Blog marketing is a win-win for you and your readers. Marketing is not a dirty word. That’s right: it’s not the art of being shady, spammy and deceitful. Marketers aren’t just spammers and sellers of tat that we didn’t need to buy.
OK, so there are some bad marketers and some bad marketing practices. But marketing is doing right by your audience in a way that you can benefit from too.
And ‘promotion’ — what we think of most about marketing — is perhaps only 5% of what marketing is.
Here’s the Chartered Institute of Marketing’s (CIM) definition of marketing:
“Marketing is the management process responsible for identifying, anticipating and satisfying customer requirements profitably.
And here’s how the American Marketing Association defines it:
“Marketing is the activity, set of institutions, and processes for creating, communicating, delivering, and exchanging offerings that have value for customers, clients, partners, and society at large.”
Blog Marketing in practice
You might think that the definitions are a bit too ‘corporate’. But your blog is a business and you are the manager.
Translating the definitions from corporate-speak, you want to give your audience what they need (and make some money in the process)
We can break the CIM definition down further and apply it to blogging.
Identify customer needs
This is about getting to know your audience. You’re doing your own market research. Bloggers do this using keyword research.
Who is your target audience? Is it big enough? What words are they likely to search for, and what words are likely to connect with them?
We’ll cover keyword research in another post, but there are both free and paid ways to do this.
Anticipate customer needs
This is trickier, but is about taking an educated guess about what your audience will want. I’m guessing that people interested in my Blogging Essentials: Domain Names and Web Hosting post will be interested in a marketing approach to blogging. An allotment blog owner might anticipate that readers will want winter job tips in the colder months.
Satisfy customer needs
So you think you know what your audience wants? Now it’s about the execution!
For bloggers, this is about writing compelling, useful content. At the very least it must answer the questions that your readers have.
Your audience can’t be satisfied if they can’t find your blog, so an awareness of SEO is essential. You text should read and flow well. Subheadings can help your readers scan through longer posts more easily.
Sometimes the customer isn’t just the reader. If you’re running affiliate campaigns then you must also satisfy the programme’s needs. An Internet user called ‘blue_beetle’ once cynically said “If you are not paying for it, you’re not the customer; you’re the product being sold“. It’s true that bloggers rely on advertising working on readers. However, readers aren’t simply products: they are part of a three-way exchange in which all parties benefit.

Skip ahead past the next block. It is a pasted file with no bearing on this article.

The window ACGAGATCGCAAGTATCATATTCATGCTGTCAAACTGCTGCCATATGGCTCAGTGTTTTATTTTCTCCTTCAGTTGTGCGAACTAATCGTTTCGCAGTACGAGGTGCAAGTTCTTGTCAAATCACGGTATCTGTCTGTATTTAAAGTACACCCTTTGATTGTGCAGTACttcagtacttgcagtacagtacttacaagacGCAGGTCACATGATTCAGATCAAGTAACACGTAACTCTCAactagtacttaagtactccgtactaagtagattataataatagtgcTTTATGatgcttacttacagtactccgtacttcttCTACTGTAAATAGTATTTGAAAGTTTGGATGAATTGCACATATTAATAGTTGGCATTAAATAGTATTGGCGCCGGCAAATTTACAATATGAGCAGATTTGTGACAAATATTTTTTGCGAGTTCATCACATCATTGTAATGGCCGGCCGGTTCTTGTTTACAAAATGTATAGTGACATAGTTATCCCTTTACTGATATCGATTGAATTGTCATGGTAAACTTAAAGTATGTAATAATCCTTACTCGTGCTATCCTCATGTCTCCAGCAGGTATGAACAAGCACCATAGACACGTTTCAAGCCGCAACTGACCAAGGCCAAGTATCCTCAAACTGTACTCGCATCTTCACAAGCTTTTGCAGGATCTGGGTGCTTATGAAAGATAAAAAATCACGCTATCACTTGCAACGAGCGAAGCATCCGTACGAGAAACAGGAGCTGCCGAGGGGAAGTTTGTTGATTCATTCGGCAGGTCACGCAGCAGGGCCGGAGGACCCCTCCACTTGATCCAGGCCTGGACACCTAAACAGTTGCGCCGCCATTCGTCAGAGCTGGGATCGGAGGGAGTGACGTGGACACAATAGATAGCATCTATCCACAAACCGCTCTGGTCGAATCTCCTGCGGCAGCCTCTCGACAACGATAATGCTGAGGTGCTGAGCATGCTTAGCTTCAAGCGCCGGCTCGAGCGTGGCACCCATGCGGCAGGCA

Ah, profit. No matter how good your writing you won’t make any money without a plan. You’ll be like the underpants gnomes in South Park!
It’s a horrible phrase but think about how you’ll ‘monetise’ your blog. You can either take a broad approach to monetising your entire blog, or concentrate on maximising return from each individual blog post. Sometimes individual blog posts can bring in visitors which you can then promote your more in-depth money-making posts.
There are several ways to do this. You could charge for the content in a course or membership. Popular posts bolster your stats (and attract sponsored post opportunities). You can add appropriate affiliate links to the post. General advertising networks, such as Google Adsense, could provide you with a trickle of income. You could use your blog to promote other paid services or products that you’ve created.
Don’t feel coy about promoting to visitors. Your audience is looking for answers and your products and services could help answer them.
Don’t like the idea of blog marketing? An alternative approach
You could blog from the heart without thinking about your potential audience’s needs.
There’s nothing wrong with that – but you’re writing for yourself rather than for an intended audience.
You might be lucky and just chime with your audience – but then again you might not.